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How to identify birds

Little owl in tree

Image: Graham Catley

You don't need to know anything about birds to enjoy watching them. Whether you're watching small birds coming to your bird table, or big birds of prey soaring hundreds of feet above your head, birds are everywhere - they are interesting to watch and provide pleasure for many people.

It's a natural progression to go from enjoying watching a bird going about its business to asking yourself 'what kind of bird is it?' If you flip through the pages of a bird book or browse our A-Z pages, you'll see there are many different species in Britain (and more than 10,000 worldwide!).

Contrary to popular belief, you don't need expensive equipment or expert knowledge. The most important 'tools' are your eyes, ears and brain! All the other things are optional. 

By following simple guidelines and principles, you can learn to identify any bird you come across. Every bird you see is different in some way and, if you want to, you can spend a lifetime learning about them. 

These pages provide useful tips to help get you started. But the most important thing to remember is to enjoy watching and listening.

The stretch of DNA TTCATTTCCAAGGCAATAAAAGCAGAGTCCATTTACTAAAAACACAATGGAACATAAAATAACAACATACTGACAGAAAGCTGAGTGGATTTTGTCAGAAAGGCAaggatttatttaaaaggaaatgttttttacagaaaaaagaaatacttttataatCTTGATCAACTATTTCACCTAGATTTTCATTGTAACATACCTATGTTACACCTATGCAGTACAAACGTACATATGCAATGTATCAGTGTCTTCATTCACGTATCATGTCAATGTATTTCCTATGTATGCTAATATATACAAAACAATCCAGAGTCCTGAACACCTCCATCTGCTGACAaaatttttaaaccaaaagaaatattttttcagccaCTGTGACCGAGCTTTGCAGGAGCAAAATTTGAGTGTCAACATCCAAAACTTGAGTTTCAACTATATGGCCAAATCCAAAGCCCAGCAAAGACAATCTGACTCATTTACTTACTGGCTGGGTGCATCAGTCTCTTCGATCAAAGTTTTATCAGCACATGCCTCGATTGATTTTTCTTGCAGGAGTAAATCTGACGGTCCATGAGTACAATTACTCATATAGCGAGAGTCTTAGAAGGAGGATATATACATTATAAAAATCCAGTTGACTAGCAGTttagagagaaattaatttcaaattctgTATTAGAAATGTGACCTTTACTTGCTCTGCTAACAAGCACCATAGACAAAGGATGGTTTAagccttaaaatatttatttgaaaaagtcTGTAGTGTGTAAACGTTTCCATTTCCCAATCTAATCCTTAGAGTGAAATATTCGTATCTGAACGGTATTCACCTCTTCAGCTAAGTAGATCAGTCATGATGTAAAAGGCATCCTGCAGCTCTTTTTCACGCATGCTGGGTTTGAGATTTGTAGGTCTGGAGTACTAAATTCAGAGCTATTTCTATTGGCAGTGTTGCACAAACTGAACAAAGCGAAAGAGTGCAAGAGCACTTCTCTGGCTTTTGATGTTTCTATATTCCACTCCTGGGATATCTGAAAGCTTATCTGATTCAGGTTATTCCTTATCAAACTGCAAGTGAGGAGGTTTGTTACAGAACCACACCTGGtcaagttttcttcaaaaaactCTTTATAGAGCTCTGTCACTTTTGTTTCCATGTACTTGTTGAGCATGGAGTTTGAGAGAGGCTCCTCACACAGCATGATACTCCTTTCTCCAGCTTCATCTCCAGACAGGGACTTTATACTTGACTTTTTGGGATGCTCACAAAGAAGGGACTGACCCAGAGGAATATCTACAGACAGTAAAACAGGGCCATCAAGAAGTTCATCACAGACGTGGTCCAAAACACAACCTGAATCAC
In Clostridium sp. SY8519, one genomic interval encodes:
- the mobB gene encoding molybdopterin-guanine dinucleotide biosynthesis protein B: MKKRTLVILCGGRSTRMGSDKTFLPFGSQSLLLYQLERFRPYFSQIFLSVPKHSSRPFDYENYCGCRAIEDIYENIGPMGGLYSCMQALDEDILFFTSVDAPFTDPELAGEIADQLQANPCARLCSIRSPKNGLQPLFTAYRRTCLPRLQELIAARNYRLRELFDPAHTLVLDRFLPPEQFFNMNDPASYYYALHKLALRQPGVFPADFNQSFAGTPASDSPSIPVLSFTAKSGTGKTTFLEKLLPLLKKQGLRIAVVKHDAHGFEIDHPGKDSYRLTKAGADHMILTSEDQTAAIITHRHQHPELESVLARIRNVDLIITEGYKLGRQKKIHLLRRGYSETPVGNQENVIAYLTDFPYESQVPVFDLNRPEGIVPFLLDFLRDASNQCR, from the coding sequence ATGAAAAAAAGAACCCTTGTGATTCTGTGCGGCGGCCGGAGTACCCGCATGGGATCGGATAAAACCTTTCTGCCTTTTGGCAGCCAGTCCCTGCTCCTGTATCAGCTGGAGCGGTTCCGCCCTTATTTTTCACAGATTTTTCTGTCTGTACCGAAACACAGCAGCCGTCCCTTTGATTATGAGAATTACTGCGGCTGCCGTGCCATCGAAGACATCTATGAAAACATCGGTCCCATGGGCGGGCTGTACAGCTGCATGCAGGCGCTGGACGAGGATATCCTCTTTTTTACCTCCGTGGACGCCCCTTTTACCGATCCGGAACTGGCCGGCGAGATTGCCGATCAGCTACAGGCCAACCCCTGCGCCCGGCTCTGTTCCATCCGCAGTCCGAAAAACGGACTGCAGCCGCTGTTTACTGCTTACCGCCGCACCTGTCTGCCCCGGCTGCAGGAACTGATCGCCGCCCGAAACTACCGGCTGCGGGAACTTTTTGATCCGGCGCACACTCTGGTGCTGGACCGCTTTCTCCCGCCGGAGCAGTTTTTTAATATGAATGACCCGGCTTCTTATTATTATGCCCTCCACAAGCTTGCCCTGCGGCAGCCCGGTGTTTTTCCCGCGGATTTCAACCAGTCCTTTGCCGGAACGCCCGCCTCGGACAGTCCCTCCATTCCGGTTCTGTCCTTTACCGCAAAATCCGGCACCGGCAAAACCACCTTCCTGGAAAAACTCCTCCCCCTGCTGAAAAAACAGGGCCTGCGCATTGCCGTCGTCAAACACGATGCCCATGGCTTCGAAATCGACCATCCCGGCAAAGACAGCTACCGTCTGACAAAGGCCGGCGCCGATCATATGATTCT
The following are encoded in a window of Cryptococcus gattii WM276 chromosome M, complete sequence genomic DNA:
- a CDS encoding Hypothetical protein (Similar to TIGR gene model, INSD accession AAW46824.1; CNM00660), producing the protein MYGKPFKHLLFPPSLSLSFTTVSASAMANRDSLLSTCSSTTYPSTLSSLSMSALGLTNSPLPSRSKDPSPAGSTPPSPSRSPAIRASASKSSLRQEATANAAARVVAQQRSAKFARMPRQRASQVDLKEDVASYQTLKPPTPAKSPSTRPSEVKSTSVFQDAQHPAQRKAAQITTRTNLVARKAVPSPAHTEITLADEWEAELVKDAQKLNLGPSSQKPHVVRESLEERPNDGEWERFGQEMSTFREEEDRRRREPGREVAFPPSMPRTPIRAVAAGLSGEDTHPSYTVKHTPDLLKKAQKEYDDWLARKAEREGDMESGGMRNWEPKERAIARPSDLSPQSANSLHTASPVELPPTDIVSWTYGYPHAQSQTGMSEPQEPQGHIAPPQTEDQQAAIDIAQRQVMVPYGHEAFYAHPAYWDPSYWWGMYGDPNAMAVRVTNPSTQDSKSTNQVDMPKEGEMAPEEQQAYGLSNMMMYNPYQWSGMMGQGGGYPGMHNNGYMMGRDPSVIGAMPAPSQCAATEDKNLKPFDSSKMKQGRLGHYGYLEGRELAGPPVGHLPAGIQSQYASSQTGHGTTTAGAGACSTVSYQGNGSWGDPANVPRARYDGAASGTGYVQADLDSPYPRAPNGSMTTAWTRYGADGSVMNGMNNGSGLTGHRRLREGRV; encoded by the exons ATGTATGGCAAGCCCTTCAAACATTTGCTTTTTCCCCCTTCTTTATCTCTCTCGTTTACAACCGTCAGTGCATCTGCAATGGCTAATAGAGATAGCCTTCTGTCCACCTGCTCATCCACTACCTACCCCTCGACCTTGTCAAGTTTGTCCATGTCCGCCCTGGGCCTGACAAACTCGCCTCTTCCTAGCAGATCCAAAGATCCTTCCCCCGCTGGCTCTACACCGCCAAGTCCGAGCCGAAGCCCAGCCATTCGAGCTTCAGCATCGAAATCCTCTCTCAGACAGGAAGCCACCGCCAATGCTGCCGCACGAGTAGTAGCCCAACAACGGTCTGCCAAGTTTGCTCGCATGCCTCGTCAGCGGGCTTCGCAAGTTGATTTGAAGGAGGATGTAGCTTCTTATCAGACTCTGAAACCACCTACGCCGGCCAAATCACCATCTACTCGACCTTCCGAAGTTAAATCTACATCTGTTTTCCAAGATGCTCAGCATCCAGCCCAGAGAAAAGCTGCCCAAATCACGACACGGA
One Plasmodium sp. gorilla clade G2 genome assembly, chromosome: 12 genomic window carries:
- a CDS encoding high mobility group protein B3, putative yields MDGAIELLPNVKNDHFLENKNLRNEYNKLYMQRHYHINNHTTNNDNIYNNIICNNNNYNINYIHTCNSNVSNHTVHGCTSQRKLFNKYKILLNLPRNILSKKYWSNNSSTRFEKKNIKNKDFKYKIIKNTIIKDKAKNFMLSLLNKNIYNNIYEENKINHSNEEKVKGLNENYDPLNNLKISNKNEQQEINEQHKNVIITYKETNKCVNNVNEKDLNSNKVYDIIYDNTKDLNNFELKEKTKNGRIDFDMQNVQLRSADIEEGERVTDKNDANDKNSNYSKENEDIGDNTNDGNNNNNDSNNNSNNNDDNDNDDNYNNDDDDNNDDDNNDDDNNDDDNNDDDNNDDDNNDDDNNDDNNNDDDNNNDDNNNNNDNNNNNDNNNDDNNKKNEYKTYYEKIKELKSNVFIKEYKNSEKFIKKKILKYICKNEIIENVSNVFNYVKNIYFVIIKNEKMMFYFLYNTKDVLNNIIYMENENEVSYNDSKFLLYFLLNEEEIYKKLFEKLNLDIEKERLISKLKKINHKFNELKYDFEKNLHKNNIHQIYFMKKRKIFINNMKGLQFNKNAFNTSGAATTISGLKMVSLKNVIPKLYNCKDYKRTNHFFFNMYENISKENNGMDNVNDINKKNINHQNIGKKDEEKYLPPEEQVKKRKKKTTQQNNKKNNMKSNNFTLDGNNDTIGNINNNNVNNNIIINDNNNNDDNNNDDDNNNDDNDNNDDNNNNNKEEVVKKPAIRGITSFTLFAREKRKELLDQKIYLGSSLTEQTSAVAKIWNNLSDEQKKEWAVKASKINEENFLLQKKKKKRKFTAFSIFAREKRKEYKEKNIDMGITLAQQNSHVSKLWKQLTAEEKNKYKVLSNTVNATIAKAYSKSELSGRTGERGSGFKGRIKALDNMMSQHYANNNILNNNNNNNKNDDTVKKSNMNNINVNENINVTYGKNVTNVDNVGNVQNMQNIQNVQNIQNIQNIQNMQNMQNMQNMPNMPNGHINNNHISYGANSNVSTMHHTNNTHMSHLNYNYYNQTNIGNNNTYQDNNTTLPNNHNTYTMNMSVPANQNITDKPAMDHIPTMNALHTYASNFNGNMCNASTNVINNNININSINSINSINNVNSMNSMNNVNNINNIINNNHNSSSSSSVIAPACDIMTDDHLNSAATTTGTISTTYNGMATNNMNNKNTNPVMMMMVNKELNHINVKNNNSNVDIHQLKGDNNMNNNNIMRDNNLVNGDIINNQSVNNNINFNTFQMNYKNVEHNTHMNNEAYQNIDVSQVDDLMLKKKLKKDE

How you can help

Not sure what that bird is?

Try our online bird identifier

What to look for

There are a number of features that you will need to make a note of to help your identification. More...

What to look for

Tips and tricks

Here are some tips to help you identify the birds you see. Remember, the more birds you look at, the better you will get at identifying them. More...

Tips and tricks

Useful kit

The only essential pieces of equipment you need to enjoy watching and identifying birds are your eyes and ears (and there are plenty of hearing- and visually-impaired people who enjoy birds, too). More...

Useful kit

Difficult species

Some birds are easier to identify than others! Here are our tips on how to separate some of the trickier birds you might see in the UK. More...

Difficult species

Abnormal feather colouring

Feather colouration in birds is produced by a number of means. From time to time, the mechanism that produces normal colouration breaks down, resulting either in lack of colour or too much of it. These pages describe these abnormal colourations. More...

Abnormal feather colouring

Hummingbirds and hawkmoths

One of the most remarkable cases of mistaken identity in the animal world in the British Isles involves a large but unassuming moth. Every year many people are taken back as they see in their garden what appears at first sight to be a hummingbird hovering at the flowers. A careful look unmasks this imposter as a hummingbird hawk moth. More...

Hummingbirds and hawkmoths